Buffett versus Dalio on Gold: Whose Advice Should You Take?
When it comes to investing in stocks, Berkshire Hathway’s (BRK.A) chair, Warren Buffett, and Bridgewater’s founder, Ray Dalio, have similar advice.
Buffett and Dalio on stock advice
When it comes to investing in stocks, Berkshire Hathway’s (BRK.A) chair, Warren Buffett, and Bridgewater’s founder, Ray Dalio, have similar advice. We said in Dalio and Buffett: What to Do When Stocks get Battered, that according to CNBC, Dalio and Buffett advise investors to keep calm and take a long-term view. Dalio believes that while it is tempting to sell when markets are falling, it may be better not to give into fear. Buffett has similar advice for investors in market meltdowns. He states that it is crucial for investors to not to look at markets and short-term fluctuations too closely, and instead hold investments for the long term for them to pay off.
Warren Buffett’s disdain for gold
While Buffett and Dalio share similar views as far as long-term stock investing is concerned, their opinions vary widely when it comes to gold. As we discussed in the previous part of this series, Buffett isn’t very fond of gold and has bashed the precious metal again and again. He thinks that the metal cannot return more than what stocks (SPY) return in the long run.
Ray Dalio’s love for gold
In contrast, Ray Dalio’s love for gold is well known. His hedge fund, Bridgewater Associates, maintained its stake in the SPDR Gold Shares ETF (GLD) and the iShares Gold Trust ETF (IAU) during the fourth quarter of 2018 at 3.91 million and 11.31 million shares, respectively. He also has exposure to gold players (GDX) such as Barrick Gold (GOLD), Goldcorp (GG), Kinross Gold (KGC), Franco-Nevada (FNV), and Newmont Mining (NEM).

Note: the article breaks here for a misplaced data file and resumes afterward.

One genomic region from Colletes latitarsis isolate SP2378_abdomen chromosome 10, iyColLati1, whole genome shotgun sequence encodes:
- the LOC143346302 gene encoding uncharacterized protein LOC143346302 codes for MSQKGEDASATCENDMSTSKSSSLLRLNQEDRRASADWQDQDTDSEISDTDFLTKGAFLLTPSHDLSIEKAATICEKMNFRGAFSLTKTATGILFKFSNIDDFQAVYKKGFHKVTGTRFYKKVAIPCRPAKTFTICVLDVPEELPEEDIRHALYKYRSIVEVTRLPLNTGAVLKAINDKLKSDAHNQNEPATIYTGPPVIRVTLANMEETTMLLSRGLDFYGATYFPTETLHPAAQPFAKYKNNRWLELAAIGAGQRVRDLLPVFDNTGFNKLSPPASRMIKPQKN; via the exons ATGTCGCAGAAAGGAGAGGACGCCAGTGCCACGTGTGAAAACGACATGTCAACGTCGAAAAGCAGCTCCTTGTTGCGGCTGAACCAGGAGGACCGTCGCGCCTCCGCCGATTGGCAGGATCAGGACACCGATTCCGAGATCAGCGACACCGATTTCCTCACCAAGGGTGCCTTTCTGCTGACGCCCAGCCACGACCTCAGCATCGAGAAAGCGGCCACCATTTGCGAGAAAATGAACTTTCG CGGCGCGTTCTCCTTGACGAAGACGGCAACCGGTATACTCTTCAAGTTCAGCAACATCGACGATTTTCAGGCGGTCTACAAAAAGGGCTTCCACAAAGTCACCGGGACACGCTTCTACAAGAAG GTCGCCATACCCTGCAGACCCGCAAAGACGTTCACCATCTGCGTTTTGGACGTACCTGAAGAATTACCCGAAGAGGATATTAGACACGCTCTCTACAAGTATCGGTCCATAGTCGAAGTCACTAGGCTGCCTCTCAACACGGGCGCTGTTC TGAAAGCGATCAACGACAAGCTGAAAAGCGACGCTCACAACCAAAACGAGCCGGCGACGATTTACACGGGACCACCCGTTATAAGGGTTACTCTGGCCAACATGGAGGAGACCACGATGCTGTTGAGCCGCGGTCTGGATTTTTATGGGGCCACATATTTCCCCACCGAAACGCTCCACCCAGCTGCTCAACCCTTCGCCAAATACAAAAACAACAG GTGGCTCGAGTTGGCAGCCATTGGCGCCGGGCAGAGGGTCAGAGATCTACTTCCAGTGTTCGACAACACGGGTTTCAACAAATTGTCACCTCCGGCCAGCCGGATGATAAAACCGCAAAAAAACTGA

Dalio also suggests buying gold for diversification and as an inflation hedge. He believes that because gold (NUGT) performs well when inflation (TIP) is high or growth is declining, it tends to diversify overall risk in your portfolio. He recommends that investors’ portfolios have a 5%–10% gold allocation. In a LinkedIn post last August, he wrote, “If you don’t have 5–10% of your assets in gold as a hedge, we’d suggest that you relook at this. Don’t let traditional biases, rather than an excellent analysis, stand in the way of you doing this.”
In the end, holding or not holding gold depends on investors’ risk appetite and the purpose of investment. Highly risk-tolerant investors might bypass gold and bear the uncertainties in hope of higher returns from stocks. If, however, investors would like to hedge their risks, gold could be an answer.
In the next part, we’ll see why central banks have been buying more gold than they have in the last 50 years.